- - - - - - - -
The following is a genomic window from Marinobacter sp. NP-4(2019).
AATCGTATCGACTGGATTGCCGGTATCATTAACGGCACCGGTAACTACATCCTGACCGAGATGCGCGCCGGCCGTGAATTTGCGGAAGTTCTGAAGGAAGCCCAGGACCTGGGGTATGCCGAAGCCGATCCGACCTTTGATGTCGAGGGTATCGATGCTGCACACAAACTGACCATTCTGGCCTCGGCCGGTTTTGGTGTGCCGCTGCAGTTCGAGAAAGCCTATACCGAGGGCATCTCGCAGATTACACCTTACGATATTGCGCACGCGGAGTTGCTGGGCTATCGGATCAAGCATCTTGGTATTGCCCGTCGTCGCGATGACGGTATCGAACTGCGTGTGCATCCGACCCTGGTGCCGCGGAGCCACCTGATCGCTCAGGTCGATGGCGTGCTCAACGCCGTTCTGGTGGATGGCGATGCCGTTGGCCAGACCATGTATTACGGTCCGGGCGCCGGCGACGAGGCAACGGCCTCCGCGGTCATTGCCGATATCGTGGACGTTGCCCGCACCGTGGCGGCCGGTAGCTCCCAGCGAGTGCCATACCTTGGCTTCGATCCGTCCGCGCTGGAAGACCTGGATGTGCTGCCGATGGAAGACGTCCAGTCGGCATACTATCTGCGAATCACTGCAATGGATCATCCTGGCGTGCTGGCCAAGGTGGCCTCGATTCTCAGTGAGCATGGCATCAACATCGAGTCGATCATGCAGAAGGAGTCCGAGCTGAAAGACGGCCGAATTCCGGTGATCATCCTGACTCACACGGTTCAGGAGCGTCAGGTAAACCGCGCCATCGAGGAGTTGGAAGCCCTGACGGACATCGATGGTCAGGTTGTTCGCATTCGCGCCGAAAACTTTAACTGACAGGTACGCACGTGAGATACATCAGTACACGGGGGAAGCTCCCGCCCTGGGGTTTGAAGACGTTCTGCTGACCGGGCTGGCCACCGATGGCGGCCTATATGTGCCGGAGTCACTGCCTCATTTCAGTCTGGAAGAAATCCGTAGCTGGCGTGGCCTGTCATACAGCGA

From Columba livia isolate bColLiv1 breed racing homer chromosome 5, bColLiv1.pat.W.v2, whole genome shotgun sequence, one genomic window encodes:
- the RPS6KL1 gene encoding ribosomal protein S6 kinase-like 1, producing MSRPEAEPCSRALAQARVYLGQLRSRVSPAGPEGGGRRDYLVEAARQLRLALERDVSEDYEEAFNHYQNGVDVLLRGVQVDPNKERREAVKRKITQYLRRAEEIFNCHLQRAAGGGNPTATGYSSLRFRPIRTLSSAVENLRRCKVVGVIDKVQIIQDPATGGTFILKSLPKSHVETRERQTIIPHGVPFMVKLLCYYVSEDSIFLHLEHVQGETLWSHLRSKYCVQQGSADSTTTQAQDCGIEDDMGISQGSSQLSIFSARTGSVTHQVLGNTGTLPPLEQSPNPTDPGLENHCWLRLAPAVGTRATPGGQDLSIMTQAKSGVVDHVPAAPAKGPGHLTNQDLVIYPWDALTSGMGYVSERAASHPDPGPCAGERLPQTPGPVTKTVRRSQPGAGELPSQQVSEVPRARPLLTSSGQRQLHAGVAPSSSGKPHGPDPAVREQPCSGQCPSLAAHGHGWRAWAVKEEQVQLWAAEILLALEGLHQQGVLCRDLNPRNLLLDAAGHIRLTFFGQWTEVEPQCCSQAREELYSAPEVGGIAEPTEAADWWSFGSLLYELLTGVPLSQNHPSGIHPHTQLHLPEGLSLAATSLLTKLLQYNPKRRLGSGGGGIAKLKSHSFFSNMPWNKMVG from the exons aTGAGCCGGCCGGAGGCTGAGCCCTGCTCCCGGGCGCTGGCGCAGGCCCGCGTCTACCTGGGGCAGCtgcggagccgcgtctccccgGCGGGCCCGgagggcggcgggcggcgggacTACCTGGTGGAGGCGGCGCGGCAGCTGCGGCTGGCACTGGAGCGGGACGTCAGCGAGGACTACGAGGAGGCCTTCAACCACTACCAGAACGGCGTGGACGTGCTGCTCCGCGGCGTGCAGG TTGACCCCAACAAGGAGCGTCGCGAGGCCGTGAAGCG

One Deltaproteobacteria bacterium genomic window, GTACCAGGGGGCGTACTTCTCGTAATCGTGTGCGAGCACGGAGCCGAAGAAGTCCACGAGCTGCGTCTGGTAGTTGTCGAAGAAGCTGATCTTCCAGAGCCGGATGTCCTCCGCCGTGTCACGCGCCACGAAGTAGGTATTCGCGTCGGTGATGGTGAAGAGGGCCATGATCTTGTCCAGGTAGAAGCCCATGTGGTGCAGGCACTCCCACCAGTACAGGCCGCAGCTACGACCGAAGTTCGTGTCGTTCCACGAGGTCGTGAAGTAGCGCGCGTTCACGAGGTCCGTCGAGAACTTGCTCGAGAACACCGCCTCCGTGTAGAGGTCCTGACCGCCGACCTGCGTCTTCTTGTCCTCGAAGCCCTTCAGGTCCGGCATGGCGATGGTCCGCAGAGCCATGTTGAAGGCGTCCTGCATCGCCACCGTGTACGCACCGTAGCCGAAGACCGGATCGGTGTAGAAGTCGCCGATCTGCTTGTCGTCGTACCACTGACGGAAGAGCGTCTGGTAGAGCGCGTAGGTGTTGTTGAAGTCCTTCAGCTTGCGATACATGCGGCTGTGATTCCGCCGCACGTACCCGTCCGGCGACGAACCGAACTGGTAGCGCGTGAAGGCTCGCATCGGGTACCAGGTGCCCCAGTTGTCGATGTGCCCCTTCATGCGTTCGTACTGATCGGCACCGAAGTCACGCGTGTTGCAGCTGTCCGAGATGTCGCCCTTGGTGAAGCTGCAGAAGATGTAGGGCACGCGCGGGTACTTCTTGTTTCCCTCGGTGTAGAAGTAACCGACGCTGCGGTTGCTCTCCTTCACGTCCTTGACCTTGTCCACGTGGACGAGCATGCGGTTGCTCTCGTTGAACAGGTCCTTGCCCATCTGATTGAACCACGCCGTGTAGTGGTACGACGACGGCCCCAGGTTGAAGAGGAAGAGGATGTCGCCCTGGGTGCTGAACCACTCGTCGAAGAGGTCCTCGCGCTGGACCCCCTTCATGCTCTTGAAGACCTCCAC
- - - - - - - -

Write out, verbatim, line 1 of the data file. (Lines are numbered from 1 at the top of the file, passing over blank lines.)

The following is a genomic window from Marinobacter sp. NP-4(2019).